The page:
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### RE: Re: Sorting on Section Numbers

by chip (Curate)
 on Jul 28, 2000 at 14:54 UTC ( #24823=note: print w/replies, xml ) Need Help??

in reply to Re: Sorting on Section Numbers
in thread Sorting on Section Numbers

Good approach! But you could simplify it a lot by noticing that your sprintf only prepends zeros:
```my @sects= qw( 1 2 2.2 2.13 2.1.7 3.4a 10.1 10.10 10.1a 1a.2 );
my %sects;
for ( @sects ) {
( my \$key = \$_ ) =~ s/(\d+)/substr("0000\$1",-4)/ge;
\$sects{\$key} = \$_;
}
print "@sects{sort keys %sects}\n";

Parameterizing on \$maxdigs is left an an excercise for the acolyte. :-) (And extra credit if you knew that you could interpolate a hash slice.)

If we simplify the problem space by eliminating the alphanumerics, things get even neater--we don't even need a hash any more:

```my @sorted = map { join '.', unpack 'N*', \$_ }
sort
map { pack 'N*', split /\./ }
@unsorted;

-- Chip Salzenberg, Free-Floating Agent of Chaos

Replies are listed 'Best First'.
RE: RE: Re: Sorting on Section Numbers
by tye (Sage) on Jul 28, 2000 at 17:15 UTC

You simplified it a lot by dropping \$maxdigs. Put that back in and I doubt you'll have saved more than a keystroke or two. :) But thanks for the substr method; I like that.

```substr("0000\$1",-4)
sprintf"%04.4d",\$1
substr("0"x\$maxdigs.\$1,-\$maxdigs)
sprintf"%0\$maxdigs.\$maxdigs"."d",\$1

When I saw the name chip, I wondered if it was you. Welcome to Perl Monks! I've run into your work many times and have been impressed.

If you know you don't need extra leading zeros, then you can also get away with:

```grep{s/(^|\D)0+(\d)/\$1\$2/g,1} sort
grep{s/(\d+)/sprintf"%06.6d",\$1/ge,1} @sects;

Man, I shouldn't attempt this much thinking before breakfast.

You simplified it a lot by dropping \$maxdigs.

It's a fair cop, but society's to blame.

I appreciate your final no-hash sprintf approach, but modifying temp values in a grep gives me the screaming heebie-jeebies, you know what I mean? I'd much rather use map for that sort of thing. But I can't argue with the fact that it works.... And my Rule #0 is, ``Anything that works is better than anything that doesn't.''

-- Chip Salzenberg, Free-Floating Agent of Chaos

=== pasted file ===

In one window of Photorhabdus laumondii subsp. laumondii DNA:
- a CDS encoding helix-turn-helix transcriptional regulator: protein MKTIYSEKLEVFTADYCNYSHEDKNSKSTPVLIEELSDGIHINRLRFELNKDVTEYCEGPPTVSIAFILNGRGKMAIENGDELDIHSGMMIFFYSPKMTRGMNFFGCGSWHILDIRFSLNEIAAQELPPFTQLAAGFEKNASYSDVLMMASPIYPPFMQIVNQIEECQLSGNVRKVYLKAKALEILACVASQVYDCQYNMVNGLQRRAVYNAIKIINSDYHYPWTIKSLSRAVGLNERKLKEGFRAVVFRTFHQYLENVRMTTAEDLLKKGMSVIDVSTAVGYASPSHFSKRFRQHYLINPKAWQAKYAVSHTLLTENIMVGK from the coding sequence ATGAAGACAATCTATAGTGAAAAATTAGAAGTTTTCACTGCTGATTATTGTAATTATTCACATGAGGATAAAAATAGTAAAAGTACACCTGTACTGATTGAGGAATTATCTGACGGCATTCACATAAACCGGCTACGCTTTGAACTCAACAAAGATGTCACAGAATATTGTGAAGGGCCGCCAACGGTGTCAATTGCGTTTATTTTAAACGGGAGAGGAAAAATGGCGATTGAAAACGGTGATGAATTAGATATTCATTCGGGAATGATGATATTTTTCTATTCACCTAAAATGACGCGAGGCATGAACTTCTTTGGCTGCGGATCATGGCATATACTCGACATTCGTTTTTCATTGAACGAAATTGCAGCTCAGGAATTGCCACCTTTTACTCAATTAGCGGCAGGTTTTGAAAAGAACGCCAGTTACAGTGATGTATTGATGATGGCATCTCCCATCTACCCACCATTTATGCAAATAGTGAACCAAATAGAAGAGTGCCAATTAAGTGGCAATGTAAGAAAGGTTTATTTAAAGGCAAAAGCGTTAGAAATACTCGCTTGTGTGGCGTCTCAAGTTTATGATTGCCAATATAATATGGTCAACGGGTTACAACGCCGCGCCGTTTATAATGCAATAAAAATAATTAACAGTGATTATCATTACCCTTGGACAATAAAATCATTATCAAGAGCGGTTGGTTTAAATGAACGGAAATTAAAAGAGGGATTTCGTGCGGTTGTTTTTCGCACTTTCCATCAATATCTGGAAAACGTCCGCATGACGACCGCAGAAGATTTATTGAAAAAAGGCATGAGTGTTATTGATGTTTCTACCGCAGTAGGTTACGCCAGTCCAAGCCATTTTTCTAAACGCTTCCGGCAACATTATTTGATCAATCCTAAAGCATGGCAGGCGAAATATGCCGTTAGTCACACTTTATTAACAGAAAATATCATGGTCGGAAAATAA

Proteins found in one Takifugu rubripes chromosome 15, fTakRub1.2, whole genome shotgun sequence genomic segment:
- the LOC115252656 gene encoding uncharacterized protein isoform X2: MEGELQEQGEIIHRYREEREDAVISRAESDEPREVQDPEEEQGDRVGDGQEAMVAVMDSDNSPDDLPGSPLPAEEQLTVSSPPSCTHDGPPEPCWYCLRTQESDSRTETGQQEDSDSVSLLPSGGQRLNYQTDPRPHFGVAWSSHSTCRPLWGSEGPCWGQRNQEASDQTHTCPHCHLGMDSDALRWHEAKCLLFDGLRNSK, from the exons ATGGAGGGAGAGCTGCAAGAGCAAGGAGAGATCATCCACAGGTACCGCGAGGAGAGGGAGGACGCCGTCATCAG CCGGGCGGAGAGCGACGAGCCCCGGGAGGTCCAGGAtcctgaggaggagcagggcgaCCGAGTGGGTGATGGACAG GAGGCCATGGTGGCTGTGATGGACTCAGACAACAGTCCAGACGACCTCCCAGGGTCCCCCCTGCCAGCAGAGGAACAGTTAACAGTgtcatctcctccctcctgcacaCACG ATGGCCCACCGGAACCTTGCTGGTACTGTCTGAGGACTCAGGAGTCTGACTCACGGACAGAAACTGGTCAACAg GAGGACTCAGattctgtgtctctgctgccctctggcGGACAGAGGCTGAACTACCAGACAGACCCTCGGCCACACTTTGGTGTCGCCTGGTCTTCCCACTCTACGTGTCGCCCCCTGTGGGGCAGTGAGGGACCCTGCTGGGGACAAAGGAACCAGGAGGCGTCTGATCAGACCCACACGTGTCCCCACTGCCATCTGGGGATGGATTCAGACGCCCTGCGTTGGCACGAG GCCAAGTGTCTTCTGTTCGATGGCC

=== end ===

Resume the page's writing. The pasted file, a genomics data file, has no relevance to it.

PS: Thanks for the welcome. This is a neat site.

Actually I wrote it as map first and, of course, it didn't work because s// doesn't return the modified string. Breaking the unwritten rule of grep seemed slicker than:

```map {s/.../.../ge; \$_}
which still hides side-effects inside map or:
```map {(my \$x= \$_)=~s/.../.../ge; \$x}
which just, well, isn't slick. :)
RE: RE: Re: Sorting on Section Numbers
by jimt (Chaplain) on Jul 28, 2000 at 18:08 UTC
There is a slight bug in this solution, it drops letters.
Using the above test data, the following list is generated:
1, 1.2, 2, 2.1.7, 2.2, 2.13, 3.4, 10.1, 10.1, 10.10
which dropped the letters from the section headings.
Here's my version:
```@sorted =
map {\$_->[0], ", "}
sort {\$a->[0] <=> \$b->[0]}
map {[\$_, pack ("N*", \$_)]}

@unsorted;

it works the same way, but I substituted in a Schwartzian transform to cache the original value of the heading instead of unpacking it again later. According to some tests with Benchmark, it's about 40% faster than doing the unpack later.
Plus it keeps letters intact.
Of course that solution drops letters. That was the whole point, demonstrating that things get a lot simpler without them. Quoting myself:

If we simplify the problem space by eliminating the alphanumerics, things get even neater.

-- Chip Salzenberg, Free-Floating Agent of Chaos

> it works the same way, but I substituted in a Schwartzian transform to cache the original
> value of the heading instead of unpacking it again later. According to some tests with
> Benchmark, it's about 40% faster than doing the unpack later. Plus it keeps letters intact.

Unfortunately, there are two problems with this code:

```@sorted =
map {\$_->[0], ", "}
sort { \$a->[0] <=> \$b->[0]}
map {[\$_, pack ("N*", \$_)]}
@unsorted;

First, the map arguments should be reversed or the sort subscripts should be "1" not "0". As it is, all the code does is a simple sort, and ignores the whole pack part! Second, even when it is fixed, it does not quite sort correctly:

```@unsorted = qw(2 1.2a 2.2 1.2 1.1a);
## A fixed version:
@sorted =
map {\$_->[0], ", "}
sort { \$a->[1] <=> \$b->[1]}
map {[\$_, pack ("N*", \$_)]}
@unsorted;

print @sorted, "\n";
## produces:
1.2a, 1.1a, 1.2, 2, 2.2

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